• Alexander Graham Bell (1847-1922) According to biographer Robert V. Bruce, Bell "enjoyed the intellectual exercise" of this subject, but was "bored and hence careless in working out the final answer once he learned the method." His grades suffered accordingly. Bell's mathematical aptitude never improved.
  • Thomas Edison (1847-1931) "I can always hire a mathematician," Edison once remarked, "[but] they can't hire me." In his own words, according to one Thomas Edison biography, the book left him with nothing but "a distaste for mathematics from which I never recovered."
  • Jack Horner (1946-Present) Horner's success (in Paleontology,) must have shocked his childhood teachers. The Montana native did poorly in school, which he found "extremely difficult because my progress in reading, writing, and mathematics was excruciatingly slow."
  • E.O. Wilson (1929-Present) ...2013's Letters to a Young Scientist—reveals a tumultuous personal history with math. The product of "relatively poor Southern schools," Wilson admits that he "didn't take algebra until my freshman year at the University of Alabama... I finally got around to calculus as a 32-year-old tenured professor at Harvard, where I sat uncomfortably in classes with undergraduate students only a bit more than half my age.


The Wright Brothers of airplane flight and Kittyhawk fame appear to have relied on data constructed by Otto Lilienthal of Germany and John Smeaton an English civil engineer. While history records the brothers using the data, it does not explicitly say how and in some reports, it is said that they thought lilienthal might be wrong. (The Wright Stuff: The Mathematics of the Wright Brothers by Robert N. McCullough. Other reports claim: "The truth of the matter is that it was not a problem of Lilienthal errors, rather it was a misinterpretation of his data that was the problem." Lilienthal Data not in Error by DR. Richard Stimson. Whatever the case may be, an examination of their pocket-sized notebooks exhibit simple graphs and tables of trial and error efforts and do not admit to the usage of any exhaustive "higher" mathematics, perhaps owing to the fact that neither of the brothers went beyond high school and did not show a proclivity towards learning math beyond rudimentary skills. No less, their partner in the enterprise... their sister Kathrine wright was a school teacher, but with respect to math: Katharine excelled in most of her courses of study, with the exception of math. She met with a tutor three times a week and that tutor, Henry Joseph Haskell, would later become her husband.

When we attempt to discover the Mathematics used by Leonard Da Vinci, we encounter present day interpretations of his works in relation to our mathematical representations of his efforts. In other words, we do not see math equations, but illustrations of perspective, space, intuition, proportion and geometrical shapes. Let us be honest and don't try to embellish his works by describing them in modern terms just because we have some special affinity for mathematics. He didn't use mathematics as we today ascribe to it. People need to stop romanticizing that he (and other famous people) used mathematics in the way we of the present do. You don't hear of every artist today being described as a mathematician who use similar devices for constructing their works. Interpreting everything Leonardo did in a mathematical framework is just as silly as those who believe they uncovered some hidden message in the dimensions of the pyramids, or obelisks, or hieroglyphics. However, what it amounts to is a confession that what we think is a fundamental truth of mathematical thinking... of mathematical logic; does not need so-called "proper" math expressions called (conventionalized) equations. It can be expressed alternatively, except that present day education is ramming some idealized "proper" mathematics as the only form that every child must have, without exception.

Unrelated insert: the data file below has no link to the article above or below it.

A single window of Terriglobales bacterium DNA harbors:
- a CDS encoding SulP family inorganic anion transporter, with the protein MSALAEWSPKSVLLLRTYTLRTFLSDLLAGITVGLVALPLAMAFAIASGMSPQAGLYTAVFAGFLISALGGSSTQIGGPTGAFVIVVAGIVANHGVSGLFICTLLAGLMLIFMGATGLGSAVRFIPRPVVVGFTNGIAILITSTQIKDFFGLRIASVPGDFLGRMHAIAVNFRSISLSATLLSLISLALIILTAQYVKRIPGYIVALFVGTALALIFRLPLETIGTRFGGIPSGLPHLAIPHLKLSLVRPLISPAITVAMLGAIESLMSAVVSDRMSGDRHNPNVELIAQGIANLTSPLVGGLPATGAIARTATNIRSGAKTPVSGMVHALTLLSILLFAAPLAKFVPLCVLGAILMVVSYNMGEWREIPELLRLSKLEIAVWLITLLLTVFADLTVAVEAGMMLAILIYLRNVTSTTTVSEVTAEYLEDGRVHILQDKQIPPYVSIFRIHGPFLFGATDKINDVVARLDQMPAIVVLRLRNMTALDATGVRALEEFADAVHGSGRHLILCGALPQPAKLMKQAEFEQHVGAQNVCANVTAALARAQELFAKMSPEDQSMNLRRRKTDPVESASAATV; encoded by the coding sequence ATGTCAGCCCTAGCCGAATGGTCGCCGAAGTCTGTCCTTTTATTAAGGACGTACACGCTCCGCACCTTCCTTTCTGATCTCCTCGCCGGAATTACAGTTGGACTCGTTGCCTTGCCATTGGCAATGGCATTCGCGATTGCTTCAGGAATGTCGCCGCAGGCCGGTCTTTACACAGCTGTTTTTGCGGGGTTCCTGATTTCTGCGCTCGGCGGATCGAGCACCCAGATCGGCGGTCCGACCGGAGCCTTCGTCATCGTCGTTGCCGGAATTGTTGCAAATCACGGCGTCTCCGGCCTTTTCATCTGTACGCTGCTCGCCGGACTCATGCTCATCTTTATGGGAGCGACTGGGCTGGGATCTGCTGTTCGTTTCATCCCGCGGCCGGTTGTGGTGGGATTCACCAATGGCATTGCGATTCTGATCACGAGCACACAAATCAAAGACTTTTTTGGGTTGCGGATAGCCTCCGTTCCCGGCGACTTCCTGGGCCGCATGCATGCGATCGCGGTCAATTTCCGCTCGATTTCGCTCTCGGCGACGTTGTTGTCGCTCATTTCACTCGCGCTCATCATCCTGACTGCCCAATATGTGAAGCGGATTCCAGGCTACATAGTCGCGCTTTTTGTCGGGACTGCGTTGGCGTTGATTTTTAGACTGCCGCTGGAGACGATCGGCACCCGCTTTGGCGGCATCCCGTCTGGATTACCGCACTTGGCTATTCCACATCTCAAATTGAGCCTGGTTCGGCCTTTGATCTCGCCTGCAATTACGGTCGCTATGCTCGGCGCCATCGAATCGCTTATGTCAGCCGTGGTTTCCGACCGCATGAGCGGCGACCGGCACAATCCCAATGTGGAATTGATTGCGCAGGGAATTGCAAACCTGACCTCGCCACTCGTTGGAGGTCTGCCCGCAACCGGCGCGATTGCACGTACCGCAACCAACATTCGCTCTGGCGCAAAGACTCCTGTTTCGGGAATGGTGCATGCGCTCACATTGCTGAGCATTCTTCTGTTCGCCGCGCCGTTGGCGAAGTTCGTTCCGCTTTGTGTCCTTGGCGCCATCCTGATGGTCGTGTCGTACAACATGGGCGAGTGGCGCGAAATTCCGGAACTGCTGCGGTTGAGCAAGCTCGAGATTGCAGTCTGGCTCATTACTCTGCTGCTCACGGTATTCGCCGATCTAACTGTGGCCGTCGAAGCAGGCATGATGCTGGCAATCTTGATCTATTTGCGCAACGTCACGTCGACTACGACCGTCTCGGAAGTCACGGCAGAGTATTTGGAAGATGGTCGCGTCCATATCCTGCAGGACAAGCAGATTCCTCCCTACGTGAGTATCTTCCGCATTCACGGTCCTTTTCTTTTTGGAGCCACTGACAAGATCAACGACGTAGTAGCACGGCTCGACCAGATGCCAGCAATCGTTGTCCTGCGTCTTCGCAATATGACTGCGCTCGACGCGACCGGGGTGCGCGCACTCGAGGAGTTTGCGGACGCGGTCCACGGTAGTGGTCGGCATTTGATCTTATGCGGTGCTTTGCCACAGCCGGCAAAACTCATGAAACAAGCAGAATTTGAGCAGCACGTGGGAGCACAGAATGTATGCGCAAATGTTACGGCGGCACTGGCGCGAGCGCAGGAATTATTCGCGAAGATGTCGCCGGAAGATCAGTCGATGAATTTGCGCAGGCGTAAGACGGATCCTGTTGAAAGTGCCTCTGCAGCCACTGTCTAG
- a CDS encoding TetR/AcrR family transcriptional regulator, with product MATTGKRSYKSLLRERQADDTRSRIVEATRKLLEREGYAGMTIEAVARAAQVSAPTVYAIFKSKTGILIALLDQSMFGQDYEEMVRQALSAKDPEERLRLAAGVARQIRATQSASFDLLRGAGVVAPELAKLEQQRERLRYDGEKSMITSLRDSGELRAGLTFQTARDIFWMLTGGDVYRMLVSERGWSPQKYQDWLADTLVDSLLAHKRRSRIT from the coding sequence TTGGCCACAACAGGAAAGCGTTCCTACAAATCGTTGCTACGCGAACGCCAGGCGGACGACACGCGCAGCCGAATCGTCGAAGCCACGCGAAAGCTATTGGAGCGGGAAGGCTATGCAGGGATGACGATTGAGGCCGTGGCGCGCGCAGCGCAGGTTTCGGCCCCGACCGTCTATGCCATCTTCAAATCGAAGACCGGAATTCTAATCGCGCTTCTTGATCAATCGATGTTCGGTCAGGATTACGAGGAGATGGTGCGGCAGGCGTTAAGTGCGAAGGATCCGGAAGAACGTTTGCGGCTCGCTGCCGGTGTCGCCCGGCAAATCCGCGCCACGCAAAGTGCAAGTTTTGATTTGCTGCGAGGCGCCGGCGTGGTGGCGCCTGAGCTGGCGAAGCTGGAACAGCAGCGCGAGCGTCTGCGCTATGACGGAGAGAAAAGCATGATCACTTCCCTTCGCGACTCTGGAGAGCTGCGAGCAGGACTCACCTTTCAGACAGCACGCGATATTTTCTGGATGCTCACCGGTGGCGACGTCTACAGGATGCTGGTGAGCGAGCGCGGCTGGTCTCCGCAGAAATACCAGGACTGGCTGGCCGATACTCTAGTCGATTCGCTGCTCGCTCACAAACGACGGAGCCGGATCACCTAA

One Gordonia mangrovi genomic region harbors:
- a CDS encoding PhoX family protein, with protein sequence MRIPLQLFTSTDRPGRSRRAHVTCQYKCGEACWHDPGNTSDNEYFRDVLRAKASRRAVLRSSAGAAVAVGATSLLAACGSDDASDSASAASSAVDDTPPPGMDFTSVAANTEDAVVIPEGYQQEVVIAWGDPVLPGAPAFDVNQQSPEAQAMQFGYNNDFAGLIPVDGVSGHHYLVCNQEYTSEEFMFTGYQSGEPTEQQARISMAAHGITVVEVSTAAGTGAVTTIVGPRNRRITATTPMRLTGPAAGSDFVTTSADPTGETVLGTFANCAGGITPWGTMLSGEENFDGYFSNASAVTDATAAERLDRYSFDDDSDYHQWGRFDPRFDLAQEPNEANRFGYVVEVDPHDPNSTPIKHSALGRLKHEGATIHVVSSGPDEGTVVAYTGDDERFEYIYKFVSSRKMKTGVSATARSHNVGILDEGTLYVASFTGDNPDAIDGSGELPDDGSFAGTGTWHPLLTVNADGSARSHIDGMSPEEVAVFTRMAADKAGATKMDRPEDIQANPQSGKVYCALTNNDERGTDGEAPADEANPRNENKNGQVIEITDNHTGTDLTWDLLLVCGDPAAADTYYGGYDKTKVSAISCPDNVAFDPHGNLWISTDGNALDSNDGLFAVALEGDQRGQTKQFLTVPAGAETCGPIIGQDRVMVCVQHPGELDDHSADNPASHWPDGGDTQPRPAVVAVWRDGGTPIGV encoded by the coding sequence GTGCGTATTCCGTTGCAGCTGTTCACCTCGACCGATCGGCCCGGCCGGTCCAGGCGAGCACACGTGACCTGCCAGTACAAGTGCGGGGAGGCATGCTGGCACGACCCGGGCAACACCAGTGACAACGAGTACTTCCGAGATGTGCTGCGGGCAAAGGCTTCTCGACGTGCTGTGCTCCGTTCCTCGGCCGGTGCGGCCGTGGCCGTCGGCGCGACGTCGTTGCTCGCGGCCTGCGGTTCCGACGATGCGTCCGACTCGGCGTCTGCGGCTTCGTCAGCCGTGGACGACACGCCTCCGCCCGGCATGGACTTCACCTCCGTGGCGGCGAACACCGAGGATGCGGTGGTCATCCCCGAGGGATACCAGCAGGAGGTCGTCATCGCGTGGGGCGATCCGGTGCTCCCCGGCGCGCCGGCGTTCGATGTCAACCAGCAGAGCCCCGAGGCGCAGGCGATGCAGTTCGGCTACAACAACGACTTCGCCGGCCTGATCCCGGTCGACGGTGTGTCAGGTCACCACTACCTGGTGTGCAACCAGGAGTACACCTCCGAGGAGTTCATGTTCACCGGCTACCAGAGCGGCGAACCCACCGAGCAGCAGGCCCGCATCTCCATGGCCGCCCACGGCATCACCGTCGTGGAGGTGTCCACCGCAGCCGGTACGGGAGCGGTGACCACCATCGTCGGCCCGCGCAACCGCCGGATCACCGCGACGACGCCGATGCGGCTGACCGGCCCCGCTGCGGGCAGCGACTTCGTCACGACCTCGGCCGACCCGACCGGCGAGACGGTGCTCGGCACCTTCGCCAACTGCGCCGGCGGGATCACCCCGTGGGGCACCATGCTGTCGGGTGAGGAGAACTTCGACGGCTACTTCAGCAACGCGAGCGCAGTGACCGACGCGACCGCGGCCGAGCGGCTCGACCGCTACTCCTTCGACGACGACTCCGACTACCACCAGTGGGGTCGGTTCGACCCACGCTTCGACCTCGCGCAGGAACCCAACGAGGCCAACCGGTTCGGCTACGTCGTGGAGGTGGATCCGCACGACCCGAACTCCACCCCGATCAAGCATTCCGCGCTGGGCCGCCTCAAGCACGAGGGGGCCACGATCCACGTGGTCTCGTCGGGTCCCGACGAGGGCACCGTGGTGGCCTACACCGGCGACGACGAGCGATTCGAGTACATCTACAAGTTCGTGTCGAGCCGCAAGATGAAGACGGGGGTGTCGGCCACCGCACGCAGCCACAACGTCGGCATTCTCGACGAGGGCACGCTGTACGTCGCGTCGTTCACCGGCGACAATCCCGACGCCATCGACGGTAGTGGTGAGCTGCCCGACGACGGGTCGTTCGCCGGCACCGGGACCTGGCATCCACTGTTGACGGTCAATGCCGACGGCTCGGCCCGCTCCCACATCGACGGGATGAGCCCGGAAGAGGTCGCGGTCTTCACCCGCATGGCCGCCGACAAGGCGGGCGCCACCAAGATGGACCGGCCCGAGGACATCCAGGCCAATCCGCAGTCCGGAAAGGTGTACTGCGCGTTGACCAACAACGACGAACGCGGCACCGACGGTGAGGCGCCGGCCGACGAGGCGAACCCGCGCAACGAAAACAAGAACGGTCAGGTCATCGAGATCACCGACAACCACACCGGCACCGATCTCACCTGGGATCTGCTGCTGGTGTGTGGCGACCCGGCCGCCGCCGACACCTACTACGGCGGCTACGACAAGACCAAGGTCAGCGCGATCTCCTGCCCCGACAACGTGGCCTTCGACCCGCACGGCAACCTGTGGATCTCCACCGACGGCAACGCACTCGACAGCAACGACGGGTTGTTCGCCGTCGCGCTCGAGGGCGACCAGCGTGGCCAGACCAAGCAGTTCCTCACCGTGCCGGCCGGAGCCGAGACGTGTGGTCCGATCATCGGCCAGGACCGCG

Let us take a brief look at the development of mathematics during Leonardo's time (15 April 1452 – 2 May 1519):


The state of Mathematics during Leonardo da Vinci's time.



The Supermagic Square

It is a tribute to the respect in which mathematics was held in Renaissance Europe that the famed German artist Albrecht Dürer included an order-4 magic square in his engraving "Melencolia I". In fact, it is a so-called "super magic square" with many more lines of addition symmetry than a regular 4 x 4 magic square (see image above). The year of the work, 1514, is shown in the two bottom central squares.

An important figure in the late 15th and early 16th Centuries is an Italian Franciscan friar called Luca Pacioli, who published a book on arithmetic, geometry and book-keeping at the end of the 15th Century which became quite popular for the mathematical puzzles it contained. It also introduced symbols for plus and minus for the first time in a printed book (although this is also sometimes attributed to Giel Vander Hoecke, Johannes Widmann and others), symbols that were to become standard notation. Pacioli also investigated the Golden Ratio of 1 : 1.618... (see the section on Fibonacci) in his 1509 book The Divine Proportion, concluding that the number was a message from God and a source of secret knowledge about the inner beauty of things.

During the 16th and early 17th Century, the equals, multiplication, division, radical (root), decimal and inequality symbols were gradually introduced and standardized. The use of decimal fractions and decimal arithmetic is usually attributed to the Flemish mathematician Simon Stevin in the late 16th Century, although the decimal point notation was not popularized until early in the 17th Century. Stevin was ahead of his time in enjoining that all types of numbers, whether fractions, negatives, real numbers or surds (such as √2) should be treated equally as numbers in their own right.